Rootstocks used in history?

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Applejack8
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Rootstocks used in history?

Post by Applejack8 » Sat Nov 12, 2011 2:52 pm

I was wondering about rootstocks that were used historically? When did rootstocks such as MM106, M26, MM111 and M2 begin to be used? I am in the process of restoring a small orchard in which many of the trees date from the 1910s. What rootstocks might have been in use then? While the trees have been seriously neglected, and this may partially account for their size, several are quite large compared to the 'normal' characteristics for their varieties. I wondered if perhaps different rootstocks might partially account for this.

OrangePippin-Richard
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Re: Rootstocks used in history?

Post by OrangePippin-Richard » Wed Nov 16, 2011 2:05 pm

The knowledge that fruit trees could be grafted on size-controlling rootstocks was known for many centuries, but it was only in the early 20th century that scientific research was started. The early work was done at East Malling Research Station in England in the 1920s, which produced the M-series rootstocks. One of the first and best known was M9, which is derived from a French rootstock called Jaune de Metz - if you see a young M9 rootstock the "jaune" ("yellow") bark is quite distinctive. Much of this early work concentrated on producing virus-free regular rootstocks that would give predictable results. The tremendous commercial benefits of these rootstocks meant that within a few decades most orchards had switched to using them.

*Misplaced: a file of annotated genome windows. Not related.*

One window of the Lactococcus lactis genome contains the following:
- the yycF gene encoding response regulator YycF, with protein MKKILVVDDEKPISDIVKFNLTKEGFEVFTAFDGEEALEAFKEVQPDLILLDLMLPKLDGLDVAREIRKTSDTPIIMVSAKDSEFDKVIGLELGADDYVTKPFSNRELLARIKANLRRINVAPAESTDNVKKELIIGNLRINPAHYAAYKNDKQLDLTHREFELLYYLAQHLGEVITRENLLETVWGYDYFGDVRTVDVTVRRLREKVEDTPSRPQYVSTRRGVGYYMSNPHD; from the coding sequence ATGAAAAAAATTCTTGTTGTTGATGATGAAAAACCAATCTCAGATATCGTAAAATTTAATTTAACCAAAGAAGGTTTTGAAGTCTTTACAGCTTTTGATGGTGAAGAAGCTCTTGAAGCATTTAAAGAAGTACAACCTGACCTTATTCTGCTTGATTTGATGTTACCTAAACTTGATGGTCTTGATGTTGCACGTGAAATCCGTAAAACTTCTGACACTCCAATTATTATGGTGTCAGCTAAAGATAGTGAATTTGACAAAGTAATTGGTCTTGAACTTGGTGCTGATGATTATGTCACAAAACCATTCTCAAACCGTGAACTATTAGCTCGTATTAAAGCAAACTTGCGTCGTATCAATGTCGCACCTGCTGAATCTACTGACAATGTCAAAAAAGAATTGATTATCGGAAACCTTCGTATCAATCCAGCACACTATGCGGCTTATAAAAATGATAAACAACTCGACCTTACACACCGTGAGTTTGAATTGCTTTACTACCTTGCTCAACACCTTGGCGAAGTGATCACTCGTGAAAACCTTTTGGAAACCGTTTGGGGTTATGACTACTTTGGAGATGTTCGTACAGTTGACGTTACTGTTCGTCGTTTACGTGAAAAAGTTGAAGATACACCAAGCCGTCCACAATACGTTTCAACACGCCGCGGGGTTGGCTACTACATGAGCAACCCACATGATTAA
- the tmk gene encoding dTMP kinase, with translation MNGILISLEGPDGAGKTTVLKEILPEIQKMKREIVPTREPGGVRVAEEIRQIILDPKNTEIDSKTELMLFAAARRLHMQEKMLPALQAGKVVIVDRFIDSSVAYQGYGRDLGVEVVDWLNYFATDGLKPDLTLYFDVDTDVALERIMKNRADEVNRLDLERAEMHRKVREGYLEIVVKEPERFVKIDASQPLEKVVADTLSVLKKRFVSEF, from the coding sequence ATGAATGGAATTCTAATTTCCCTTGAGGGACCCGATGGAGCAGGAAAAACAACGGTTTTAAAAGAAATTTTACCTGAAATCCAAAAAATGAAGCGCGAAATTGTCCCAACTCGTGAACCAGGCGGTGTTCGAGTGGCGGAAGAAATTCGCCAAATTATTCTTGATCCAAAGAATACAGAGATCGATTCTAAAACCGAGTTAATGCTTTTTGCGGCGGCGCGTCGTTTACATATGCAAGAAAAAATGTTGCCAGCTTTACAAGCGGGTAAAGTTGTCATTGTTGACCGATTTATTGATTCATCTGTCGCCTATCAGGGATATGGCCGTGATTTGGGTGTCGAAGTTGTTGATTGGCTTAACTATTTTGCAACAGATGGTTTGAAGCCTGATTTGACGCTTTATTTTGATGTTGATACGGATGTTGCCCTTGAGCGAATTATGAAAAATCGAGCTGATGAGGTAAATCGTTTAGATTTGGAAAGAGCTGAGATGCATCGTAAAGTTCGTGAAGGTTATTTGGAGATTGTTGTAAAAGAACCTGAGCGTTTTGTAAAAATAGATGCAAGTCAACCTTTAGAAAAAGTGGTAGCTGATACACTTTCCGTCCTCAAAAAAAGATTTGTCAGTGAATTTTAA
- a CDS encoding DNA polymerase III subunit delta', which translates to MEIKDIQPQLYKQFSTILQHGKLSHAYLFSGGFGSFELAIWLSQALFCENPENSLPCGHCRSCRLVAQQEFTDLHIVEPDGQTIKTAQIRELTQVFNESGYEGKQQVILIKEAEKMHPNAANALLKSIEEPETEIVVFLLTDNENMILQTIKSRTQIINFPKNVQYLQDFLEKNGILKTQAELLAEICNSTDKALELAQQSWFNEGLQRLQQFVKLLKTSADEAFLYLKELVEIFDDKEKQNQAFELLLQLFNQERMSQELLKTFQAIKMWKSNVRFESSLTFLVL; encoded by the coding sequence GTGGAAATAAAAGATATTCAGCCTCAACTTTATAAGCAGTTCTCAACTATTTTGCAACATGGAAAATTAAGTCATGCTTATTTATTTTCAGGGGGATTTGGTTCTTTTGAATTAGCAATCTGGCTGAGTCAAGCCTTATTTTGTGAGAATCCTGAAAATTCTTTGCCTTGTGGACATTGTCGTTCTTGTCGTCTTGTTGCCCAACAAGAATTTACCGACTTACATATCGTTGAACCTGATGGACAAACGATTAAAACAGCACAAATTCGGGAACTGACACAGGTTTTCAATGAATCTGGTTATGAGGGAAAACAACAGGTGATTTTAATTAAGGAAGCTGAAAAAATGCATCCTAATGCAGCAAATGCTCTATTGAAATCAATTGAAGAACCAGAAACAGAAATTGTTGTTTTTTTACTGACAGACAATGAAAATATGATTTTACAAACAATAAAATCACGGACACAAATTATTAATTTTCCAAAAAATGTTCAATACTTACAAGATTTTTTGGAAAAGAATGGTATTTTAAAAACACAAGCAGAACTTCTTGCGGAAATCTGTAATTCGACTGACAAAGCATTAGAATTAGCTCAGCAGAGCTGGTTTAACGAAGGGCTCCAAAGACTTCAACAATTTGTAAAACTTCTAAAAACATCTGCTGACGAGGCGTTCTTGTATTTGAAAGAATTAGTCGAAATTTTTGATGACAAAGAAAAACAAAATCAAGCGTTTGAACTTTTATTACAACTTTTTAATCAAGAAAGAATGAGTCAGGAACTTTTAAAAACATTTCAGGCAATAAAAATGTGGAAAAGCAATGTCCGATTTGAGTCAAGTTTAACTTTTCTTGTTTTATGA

In the 1910s you will probably have had mainly seedling rootstocks, possibly some "Paradise" rootstocks (which I think includes the fore-runner of M9 but am not sure).

It is also worth noting that most apple trees are not that big, and if left to their own devices (i.e. grown from a pip) tend to grow as a bushes to a height of around 15ft - 20ft. The large romantic standard tree with a tall clear stem found in "traditional" orchards is very much a man-made format.

OrangePippin-Richard
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Re: Rootstocks used in history?

Post by OrangePippin-Richard » Tue Apr 24, 2012 1:20 am

A further follow-up on this, prompted by an inquiry we had for rootstocks for a Victorian-era English garden:

http://www.orangepippintrees.com/articl ... al-gardens

They key point is that the first of the Malling-series rootstocks (Malling I to Malling IX), released in 1917, were not new ones but mainly just classifications of all the Paradise rootstocks that were known at the time. Therefore if you can find any of these you are probably close to what would have been around - even though modern editions of these rootstocks will have been through many generations of cloning and virus removal. I reckon M2 or M7 would be good choices.

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